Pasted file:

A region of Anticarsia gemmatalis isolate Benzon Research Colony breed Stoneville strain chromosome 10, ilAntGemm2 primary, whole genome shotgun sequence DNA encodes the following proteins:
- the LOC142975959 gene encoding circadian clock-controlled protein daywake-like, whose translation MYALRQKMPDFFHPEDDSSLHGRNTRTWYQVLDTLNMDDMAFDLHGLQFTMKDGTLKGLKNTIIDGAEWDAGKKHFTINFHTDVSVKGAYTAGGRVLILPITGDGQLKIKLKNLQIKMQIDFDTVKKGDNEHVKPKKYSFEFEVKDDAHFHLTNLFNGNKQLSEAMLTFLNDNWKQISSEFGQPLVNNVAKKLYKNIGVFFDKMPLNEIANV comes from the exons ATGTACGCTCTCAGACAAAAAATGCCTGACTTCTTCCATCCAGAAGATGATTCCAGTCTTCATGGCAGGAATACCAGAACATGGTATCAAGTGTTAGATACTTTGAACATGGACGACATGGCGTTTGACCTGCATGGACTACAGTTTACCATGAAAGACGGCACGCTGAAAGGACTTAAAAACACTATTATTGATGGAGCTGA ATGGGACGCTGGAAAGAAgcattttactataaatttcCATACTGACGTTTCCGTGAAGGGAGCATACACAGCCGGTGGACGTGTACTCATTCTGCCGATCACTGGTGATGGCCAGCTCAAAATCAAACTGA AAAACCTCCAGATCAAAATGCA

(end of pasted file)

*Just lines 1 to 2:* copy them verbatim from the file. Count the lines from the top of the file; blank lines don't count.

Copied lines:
A region of Anticarsia gemmatalis isolate Benzon Research Colony breed Stoneville strain chromosome 10, ilAntGemm2 primary, whole genome shotgun sequence DNA encodes the following proteins:
- the LOC142975959 gene encoding circadian clock-controlled protein daywake-like, whose translation MYALRQKMPDFFHPEDDSSLHGRNTRTWYQVLDTLNMDDMAFDLHGLQFTMKDGTLKGLKNTIIDGAEWDAGKKHFTINFHTDVSVKGAYTAGGRVLILPITGDGQLKIKLKNLQIKMQIDFDTVKKGDNEHVKPKKYSFEFEVKDDAHFHLTNLFNGNKQLSEAMLTFLNDNWKQISSEFGQPLVNNVAKKLYKNIGVFFDKMPLNEIANV comes from the exons ATGTACGCTCTCAGACAAAAAATGCCTGACTTCTTCCATCCAGAAGATGATTCCAGTCTTCATGGCAGGAATACCAGAACATGGTATCAAGTGTTAGATACTTTGAACATGGACGACATGGCGTTTGACCTGCATGGACTACAGTTTACCATGAAAGACGGCACGCTGAAAGGACTTAAAAACACTATTATTGATGGAGCTGA ATGGGACGCTGGAAAGAAgcattttactataaatttcCATACTGACGTTTCCGTGAAGGGAGCATACACAGCCGGTGGACGTGTACTCATTCTGCCGATCACTGGTGATGGCCAGCTCAAAATCAAACTGA AAAACCTCCAGATCAAAATGCA